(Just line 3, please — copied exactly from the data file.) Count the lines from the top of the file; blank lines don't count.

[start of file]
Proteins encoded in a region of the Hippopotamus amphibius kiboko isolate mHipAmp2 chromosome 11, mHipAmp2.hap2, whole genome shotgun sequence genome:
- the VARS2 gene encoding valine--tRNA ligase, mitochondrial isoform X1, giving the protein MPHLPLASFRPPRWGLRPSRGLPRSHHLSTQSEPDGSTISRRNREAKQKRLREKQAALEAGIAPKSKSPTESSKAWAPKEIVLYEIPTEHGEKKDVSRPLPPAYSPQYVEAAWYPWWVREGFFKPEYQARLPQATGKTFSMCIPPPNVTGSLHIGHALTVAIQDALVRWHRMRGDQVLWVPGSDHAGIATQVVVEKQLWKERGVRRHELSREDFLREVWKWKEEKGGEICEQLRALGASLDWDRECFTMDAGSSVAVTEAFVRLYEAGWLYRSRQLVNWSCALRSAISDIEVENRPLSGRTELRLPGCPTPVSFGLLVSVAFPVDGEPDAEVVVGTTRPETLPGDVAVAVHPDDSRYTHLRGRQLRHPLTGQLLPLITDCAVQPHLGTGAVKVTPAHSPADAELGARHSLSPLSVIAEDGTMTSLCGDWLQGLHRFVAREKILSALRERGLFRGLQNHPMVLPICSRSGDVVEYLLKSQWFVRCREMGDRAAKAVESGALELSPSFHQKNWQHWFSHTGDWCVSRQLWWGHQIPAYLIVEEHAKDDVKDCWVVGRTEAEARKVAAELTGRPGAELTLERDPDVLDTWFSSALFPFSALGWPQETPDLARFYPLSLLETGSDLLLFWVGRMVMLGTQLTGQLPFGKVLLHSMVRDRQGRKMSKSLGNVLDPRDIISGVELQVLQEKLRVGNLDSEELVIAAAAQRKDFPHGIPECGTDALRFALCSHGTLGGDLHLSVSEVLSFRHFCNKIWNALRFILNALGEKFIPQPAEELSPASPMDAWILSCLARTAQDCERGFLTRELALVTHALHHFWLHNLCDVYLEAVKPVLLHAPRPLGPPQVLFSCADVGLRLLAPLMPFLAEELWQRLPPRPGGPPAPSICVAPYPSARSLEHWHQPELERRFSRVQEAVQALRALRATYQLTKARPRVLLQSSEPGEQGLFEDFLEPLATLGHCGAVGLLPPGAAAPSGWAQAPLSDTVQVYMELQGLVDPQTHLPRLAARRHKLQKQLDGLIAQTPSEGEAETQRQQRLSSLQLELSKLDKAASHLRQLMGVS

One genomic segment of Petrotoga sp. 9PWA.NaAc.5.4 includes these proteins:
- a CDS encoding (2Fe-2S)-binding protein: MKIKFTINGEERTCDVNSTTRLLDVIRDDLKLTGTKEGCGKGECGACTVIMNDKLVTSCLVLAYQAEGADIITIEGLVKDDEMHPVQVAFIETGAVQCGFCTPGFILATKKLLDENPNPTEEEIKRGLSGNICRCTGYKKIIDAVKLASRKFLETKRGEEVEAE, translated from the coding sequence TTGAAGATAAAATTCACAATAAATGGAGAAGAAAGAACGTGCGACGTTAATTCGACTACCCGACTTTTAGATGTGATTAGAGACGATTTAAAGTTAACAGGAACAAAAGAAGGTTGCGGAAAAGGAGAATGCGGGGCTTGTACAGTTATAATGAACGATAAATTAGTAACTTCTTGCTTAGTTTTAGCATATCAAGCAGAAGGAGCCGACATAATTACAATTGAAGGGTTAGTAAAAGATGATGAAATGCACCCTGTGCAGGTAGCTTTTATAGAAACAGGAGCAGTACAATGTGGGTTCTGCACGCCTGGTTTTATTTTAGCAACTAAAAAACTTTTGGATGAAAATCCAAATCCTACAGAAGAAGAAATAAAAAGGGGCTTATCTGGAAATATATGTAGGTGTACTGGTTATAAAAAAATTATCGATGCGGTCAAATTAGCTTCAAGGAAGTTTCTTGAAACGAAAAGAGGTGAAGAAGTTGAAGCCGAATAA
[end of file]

One genomic segment of Petrotoga sp. 9PWA.NaAc.5.4 includes these proteins: